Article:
Well. You must bear in mind that most of the audience listening to the bishop were, er, white evangelical graduates. What he was saying was also diametrically opposed to what the Diocese of Guildford is doing: its new Parish Share system will penalise small churches in favour of large ones which are all, funnily enough, evangelical, and which will in future have a far greater role in 'helping' small churches develop - which is what else but enforcing the sort of hegemonic church culture he was complaining about. But he still got a lot of applause. Morally, it couldn't be argued with, and for the rest of the conference people wanted to talk about little else. In a Q&A session Il Rettore, attending his last conference before he retires, stood up and told Bishop Philip how his speech had redeemed his previous 34 years of conference-attendance to that point, unreconstructed Corbynite as he is. And the little knot of Catholics felt a bit less isolated. At the final plenary session our diocesan bishop set his face into a grin and chose to refer not to Bishop Philip's case in as many words but to his insistence that renewal was inevitable and people shouldn't talk about the Church 'declining'. That's a message everyone likes to hear.

I like Bishop Philip's vision of what the Church should be; my issue is that it never has been that, it's never been a place where the experience of the poor has been the organising principle. That evening I lay in my bed reading about how some of the Cistercian monasteries of medieval England and Wales, rather than setting up in wilderness and waste and colonising them as the clichĂ© is, actually achieved the spiritual 'solitude' they craved by simply clearing away the existing inhabitants of an area. I thought about the sudden upsurge in Christian adherence in the Roman Empire after Constantine converted, or the Slavs being mass-baptised at swordpoint by Prince Vladimir of the Rus. God may well always bring spiritual renewal through the poor, but where the Church has most spectacularly 'succeeded' it has often been precisely where it sits lightest to what it says it believes. It has always, always absorbed and institutionalised the organising principles and assumptions of the world around it at the same time as preaching the exact opposite.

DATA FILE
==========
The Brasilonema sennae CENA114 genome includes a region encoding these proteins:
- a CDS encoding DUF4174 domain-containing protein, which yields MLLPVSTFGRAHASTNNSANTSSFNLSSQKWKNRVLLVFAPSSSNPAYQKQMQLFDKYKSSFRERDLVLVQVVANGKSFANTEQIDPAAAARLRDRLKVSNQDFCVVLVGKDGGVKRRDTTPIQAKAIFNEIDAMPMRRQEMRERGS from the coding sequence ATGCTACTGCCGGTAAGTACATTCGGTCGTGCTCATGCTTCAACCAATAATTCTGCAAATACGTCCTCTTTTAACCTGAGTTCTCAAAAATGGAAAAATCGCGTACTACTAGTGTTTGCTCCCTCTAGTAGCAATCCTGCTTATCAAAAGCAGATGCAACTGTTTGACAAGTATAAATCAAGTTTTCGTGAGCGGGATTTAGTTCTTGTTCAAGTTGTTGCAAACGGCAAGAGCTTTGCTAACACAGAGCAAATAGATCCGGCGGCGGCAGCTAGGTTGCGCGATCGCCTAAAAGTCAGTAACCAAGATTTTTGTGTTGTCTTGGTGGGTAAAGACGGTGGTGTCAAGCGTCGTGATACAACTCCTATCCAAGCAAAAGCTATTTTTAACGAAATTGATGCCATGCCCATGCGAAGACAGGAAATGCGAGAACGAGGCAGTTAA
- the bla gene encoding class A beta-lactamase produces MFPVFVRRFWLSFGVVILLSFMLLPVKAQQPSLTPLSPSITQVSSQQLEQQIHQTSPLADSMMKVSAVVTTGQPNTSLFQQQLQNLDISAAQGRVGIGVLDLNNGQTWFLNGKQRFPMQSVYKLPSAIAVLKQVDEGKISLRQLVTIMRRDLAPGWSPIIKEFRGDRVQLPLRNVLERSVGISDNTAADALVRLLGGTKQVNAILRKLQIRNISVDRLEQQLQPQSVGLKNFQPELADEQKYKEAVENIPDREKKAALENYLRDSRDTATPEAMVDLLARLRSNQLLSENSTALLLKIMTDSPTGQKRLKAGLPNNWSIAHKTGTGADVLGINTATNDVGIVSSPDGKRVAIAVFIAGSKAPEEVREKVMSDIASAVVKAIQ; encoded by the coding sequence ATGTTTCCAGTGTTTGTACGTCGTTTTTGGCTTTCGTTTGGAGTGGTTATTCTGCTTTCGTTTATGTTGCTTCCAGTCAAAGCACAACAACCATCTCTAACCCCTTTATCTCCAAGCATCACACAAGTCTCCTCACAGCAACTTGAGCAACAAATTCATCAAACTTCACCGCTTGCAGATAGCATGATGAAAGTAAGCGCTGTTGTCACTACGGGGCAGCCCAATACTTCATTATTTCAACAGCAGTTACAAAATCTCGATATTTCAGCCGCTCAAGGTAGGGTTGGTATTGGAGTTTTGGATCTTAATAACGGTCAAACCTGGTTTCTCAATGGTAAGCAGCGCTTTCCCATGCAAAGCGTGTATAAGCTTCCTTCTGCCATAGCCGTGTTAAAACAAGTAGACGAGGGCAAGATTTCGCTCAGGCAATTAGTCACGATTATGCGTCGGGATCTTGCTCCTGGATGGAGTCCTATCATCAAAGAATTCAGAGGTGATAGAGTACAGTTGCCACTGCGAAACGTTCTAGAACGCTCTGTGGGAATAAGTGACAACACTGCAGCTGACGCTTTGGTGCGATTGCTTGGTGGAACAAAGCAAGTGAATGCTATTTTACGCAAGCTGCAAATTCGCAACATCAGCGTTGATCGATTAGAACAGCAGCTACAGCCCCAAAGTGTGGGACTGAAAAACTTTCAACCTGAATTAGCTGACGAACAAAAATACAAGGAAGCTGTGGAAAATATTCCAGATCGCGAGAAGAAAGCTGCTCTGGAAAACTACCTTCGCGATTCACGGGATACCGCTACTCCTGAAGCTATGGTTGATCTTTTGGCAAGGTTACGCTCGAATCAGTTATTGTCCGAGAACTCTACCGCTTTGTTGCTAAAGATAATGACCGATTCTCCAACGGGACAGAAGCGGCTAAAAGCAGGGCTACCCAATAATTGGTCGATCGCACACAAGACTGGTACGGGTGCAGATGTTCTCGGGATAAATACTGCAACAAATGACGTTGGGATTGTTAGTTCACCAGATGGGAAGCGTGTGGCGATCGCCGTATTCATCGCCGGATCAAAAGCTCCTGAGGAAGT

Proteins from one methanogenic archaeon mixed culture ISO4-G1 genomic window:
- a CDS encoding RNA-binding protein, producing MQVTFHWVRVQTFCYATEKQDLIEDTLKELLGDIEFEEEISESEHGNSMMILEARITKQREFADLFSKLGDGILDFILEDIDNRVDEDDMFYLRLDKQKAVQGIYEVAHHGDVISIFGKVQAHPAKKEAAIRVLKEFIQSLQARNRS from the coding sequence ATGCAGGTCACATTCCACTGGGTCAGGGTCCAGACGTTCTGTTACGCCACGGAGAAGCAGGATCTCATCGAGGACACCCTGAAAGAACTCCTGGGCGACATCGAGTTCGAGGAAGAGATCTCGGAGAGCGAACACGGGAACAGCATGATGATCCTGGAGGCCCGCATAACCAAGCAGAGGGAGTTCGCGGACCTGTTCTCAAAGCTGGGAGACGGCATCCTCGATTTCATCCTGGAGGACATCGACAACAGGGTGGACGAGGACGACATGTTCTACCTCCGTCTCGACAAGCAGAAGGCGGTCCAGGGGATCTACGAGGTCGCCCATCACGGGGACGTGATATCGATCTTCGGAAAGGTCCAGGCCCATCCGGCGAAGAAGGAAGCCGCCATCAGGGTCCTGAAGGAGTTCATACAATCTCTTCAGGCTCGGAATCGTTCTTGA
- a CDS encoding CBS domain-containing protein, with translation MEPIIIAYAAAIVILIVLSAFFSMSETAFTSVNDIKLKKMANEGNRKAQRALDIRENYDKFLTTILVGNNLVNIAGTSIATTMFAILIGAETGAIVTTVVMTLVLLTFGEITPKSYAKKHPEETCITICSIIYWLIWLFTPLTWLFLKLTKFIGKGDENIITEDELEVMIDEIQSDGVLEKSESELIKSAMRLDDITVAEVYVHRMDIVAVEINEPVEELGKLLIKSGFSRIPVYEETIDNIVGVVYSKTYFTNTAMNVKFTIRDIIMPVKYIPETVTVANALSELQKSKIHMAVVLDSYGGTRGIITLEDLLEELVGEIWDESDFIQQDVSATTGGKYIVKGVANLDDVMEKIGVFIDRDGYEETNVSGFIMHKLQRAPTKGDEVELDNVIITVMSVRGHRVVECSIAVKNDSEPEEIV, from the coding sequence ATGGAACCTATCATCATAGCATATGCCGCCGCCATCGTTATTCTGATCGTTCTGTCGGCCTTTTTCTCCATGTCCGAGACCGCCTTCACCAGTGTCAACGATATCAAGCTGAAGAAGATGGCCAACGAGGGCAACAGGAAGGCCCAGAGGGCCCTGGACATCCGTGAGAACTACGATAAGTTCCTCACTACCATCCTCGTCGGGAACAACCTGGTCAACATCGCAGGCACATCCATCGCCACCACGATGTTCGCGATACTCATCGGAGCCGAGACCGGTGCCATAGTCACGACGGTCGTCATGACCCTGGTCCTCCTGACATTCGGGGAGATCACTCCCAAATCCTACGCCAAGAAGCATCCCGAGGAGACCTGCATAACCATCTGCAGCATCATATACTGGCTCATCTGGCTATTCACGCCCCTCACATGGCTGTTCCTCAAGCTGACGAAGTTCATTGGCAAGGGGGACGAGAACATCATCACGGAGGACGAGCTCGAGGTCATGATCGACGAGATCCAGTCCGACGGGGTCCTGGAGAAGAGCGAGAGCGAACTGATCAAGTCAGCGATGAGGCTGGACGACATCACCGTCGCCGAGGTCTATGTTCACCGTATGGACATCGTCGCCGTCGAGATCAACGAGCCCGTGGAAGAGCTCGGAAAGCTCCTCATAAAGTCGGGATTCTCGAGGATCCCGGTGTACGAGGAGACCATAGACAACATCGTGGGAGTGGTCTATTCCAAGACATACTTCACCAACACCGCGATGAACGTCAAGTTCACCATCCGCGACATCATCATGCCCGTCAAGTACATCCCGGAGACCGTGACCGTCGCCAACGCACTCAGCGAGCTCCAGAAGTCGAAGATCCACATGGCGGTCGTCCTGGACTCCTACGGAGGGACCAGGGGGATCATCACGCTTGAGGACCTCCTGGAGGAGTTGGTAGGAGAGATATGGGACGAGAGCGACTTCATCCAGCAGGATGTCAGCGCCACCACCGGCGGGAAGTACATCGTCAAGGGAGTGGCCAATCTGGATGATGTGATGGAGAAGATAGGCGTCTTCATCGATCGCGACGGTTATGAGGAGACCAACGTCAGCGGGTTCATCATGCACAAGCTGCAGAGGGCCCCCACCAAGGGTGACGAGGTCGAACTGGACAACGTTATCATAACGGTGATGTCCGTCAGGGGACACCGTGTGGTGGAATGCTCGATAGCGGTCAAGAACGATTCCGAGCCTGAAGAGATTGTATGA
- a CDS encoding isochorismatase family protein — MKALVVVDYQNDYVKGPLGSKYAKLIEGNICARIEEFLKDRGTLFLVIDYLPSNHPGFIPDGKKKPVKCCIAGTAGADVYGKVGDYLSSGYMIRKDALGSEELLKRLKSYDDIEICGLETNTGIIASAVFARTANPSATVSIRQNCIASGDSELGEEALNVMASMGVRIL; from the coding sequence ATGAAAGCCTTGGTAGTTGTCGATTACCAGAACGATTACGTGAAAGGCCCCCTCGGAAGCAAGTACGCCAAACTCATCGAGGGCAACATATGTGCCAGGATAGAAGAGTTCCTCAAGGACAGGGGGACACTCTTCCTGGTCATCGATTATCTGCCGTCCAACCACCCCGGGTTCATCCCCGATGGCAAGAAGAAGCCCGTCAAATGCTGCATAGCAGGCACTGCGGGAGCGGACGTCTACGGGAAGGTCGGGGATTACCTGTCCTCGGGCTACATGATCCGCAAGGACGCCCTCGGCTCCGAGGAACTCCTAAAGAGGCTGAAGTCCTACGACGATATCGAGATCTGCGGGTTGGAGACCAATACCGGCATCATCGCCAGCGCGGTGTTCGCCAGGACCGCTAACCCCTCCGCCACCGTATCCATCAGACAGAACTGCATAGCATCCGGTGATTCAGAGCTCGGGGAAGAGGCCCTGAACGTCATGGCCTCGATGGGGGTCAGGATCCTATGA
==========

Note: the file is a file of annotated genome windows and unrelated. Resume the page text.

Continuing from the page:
The miracle - and it truly is that - has been that the Church also always holds within itself the radical contaminant of the Gospel of Jesus Christ, forever subverting, calling to account, and undermining its own practices. Perhaps we heard an instance of that at The Hayes this year. I don't hold out much hope that the experience of the margins can become the framing principle of the centre, and it may be that the Church of England has actually served God's purpose for it: 'renewal' may well pass us by in the end. But it certainly will if that marginal experience is stifled. It can only be kept alive by acting counterintuitively, by exercising an option not just for the poor, but for the unexpected, the irrational, what does not make immediate best sense.

Friday, 6 July 2018

Grace and un-Grace

I was telling folk at the triennial Clergy Conference this week that it was my fourth - but I see from the last time I blogged about it that it is my fifth. The weather at The Hayes in Swanwick, as you can see, was splendid although that actually dissuaded me from going out for a walk as I would normally have done: the sun was far too exuberant.